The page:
The "special" realization stems not from thinking that there is something so unique about our family, but from realizing, through this experience, how many people seem to care about us, and love us.  We have been flooded with kind emails (to which we rarely find time to respond), cards, gifts, and acts of kindness.  People are rooting for us.  We matter to our friends and family, and that's what I am realizing makes us special.

Thinking about that has made me a little more compassionate to the DBs in line for coffee who aggravate me, the drivers who have annoying habits of not using their turn signals, and even (to a far lesser extent) the jerkwad politicians who want to take food from the mouths of hungry kids.  I would hope that even those sorry souls are special to someone.

And on a deeper level, with this insight, I have been saddened to a new degree when I see forlorn mentally ill or homeless people in our neighborhood.  I hope that someone finds them special, that someone loved them like crazy when they were kids - as much as I find myself loving Lydia and Stella.  And when I think about this, I can only be thankful for the support and love that I have been showered with and ask for help for others who have much less than I do, and are facing life's trials alone.

The following is one of many little quotes from the book that I thought was appropriate for this entry. I'll spare you the rest and cut the sappiness now.  We have to leave for the heme/onc clinic in a couple of minutes anyway.
"They say - or maybe I said - that a good marriage is one in which each spouse secretly thinks he or she got the better deal, and this is true also of our bosom friendships.  You could almost flush with appreciation.  What a great scam, to have gotten people of such extreme quality and loyalty to think you are stuck with them.  Oh my God.  Thank you." - Anne Lamott

Sunday, June 16, 2013

Weekend Update

Team Miner:

All in all, it was a good weekend.  There were tantrums, there were some somewhat sleepless nights, but  - thanks in very large part to Manou - we succeeded in enjoying our "family days" together.  After dance class on Saturday, we went to an awesome art supply store (Flax) and got materials to make glitter "mind jars."  Stella has succeeded in using the jar once for its intended purpose already.  She took a couple of deep breaths and actually settled down for a nap on Saturday afternoon quite quickly.  I hope the concept takes off with her.  Stella and Manou made some tasty lemonade yesterday as well.

Jeff is not feeling too shabby.  He is tired, and sore, but at the moment he has no metallic taste in his mouth, no nausea, and no shingles.  In fact, we are increasingly certain that the rash he had after the last round of chemo was due to a reaction to the adhesive used to keep his PICC line in place.  To think that kept him locked up in one room for five straight days is infuriating, but still, good thing it wasn't shingles.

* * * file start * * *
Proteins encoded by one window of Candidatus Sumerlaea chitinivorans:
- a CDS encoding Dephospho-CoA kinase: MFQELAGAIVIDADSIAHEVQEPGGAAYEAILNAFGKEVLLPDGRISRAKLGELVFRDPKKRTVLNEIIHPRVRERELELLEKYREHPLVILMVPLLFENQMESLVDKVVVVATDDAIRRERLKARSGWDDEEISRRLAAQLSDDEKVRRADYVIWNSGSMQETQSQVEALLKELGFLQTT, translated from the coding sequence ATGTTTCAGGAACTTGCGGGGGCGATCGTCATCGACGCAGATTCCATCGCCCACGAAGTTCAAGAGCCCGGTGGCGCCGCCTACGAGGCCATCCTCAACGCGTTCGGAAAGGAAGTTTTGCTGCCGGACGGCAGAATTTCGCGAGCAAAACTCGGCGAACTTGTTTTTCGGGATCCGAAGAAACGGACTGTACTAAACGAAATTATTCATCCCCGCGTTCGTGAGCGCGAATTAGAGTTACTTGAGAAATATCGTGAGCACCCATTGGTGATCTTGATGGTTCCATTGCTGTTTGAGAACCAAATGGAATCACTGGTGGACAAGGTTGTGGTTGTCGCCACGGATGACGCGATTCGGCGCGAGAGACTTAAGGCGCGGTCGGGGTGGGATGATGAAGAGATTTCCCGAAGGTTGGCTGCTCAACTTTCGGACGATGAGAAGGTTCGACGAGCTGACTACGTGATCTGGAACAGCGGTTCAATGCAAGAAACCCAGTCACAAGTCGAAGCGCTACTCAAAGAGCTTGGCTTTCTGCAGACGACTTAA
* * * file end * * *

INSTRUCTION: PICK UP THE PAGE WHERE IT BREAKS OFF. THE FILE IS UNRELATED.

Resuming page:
Today, for Father's Day breakfast I made Smitten Kitchen's peach "upside down" pancakes (mine were delicious but not as beautiful as the ones depicted in the link) and we ate sausage.  We (well, the adults) also drank juice (in my case, lemonade) out of wine glasses - the three remaining IKEA wine glasses that we have which have not yet broken.  We also have one large plastic "wine goblet" from my law school days of drinking two buck chuck with Rortina and Rup-dog.  In the interest of classiness, I kept the goblet in the cabinet this time.

To compliment the ever-so-fancy victuals, Stella bestowed a handmade, tie-dye "handkerchip" on Papa.  (Translation:  "handkerchip" is, to other English speakers, "handkerchief."  But if you tell Stella that, she will correct you and tell you that the word is actually, "handkerchip.")  I gave Jeff some woolen clogs - recommended by Uncle Tom, and the same brand that I sported in high school.  My old pair later became my thrifty sister's "house shoes."  I hope Jeff's new pair will keep him cozy when he walks laps at the hospital this summer and shows lymphoma who's boss.  To say the least, Jeff is a brave and amazing father who deserves the very, very best in clogs, handkerchips, and life.

I have more to say about thankfulness and communities of people and what makes each of us so special and so ordinary all at the same time, but I will save that for another day.  


Saturday, June 15, 2013


Team Miner:

You may have inferred from my last post that we are having some sleep issues around these parts. You, dear reader would not be wrong.*  The issues all stem from Stella's persistent refusal to go to sleep or stay asleep at least a couple of times per week. Everyone else's sleep problems arise as a result of her struggles and multiple night wakings.

Thus, even though Jeff is the one who is super tired from countless meds and chemo, when I am honest with myself, I am also exhausted.  Bone tired. Not Neulasta bone pain tired (thankfully), just wiped out.  It hasn't even been two months since Jeff's diagnosis, but it seems like this has been our reality for much longer.

With my nerves shot from exhaustion, it's just a perfect storm:  Running on a sleep deficit, Stella acts crazy. I am tired as a result of her insanity, and less patient with her when, of course, she most needs patience and kindness.**

Given my mood and these circumstances, I am especially glad my mom is back and hanging with us. And I am grateful for my maternity leave. There is never a "good time" for cancer - let me be clear, not to mention obvious - but this would be a whole lot worse if I were working full time, if we had already moved to Kentucky and knew virtually no one, if I were still pregnant and on bed rest, etc etc.

So, to all of you who are pitching in to help us in countless ways, thank you. We would be struggling much more without you.


*After my last post, some kind readers sent me ways to defeat fruit flies. I so appreciate the advice - though I hope I will never have to use it. Although my previous post implied otherwise, we are not battling that particular scourge at the moment. I just hate fruit flies with a burning, furious passion, so I felt they belonged on the list. Down with fruit flies! Down with sleeplessness! DOWN WITH LYMPHOMA!!!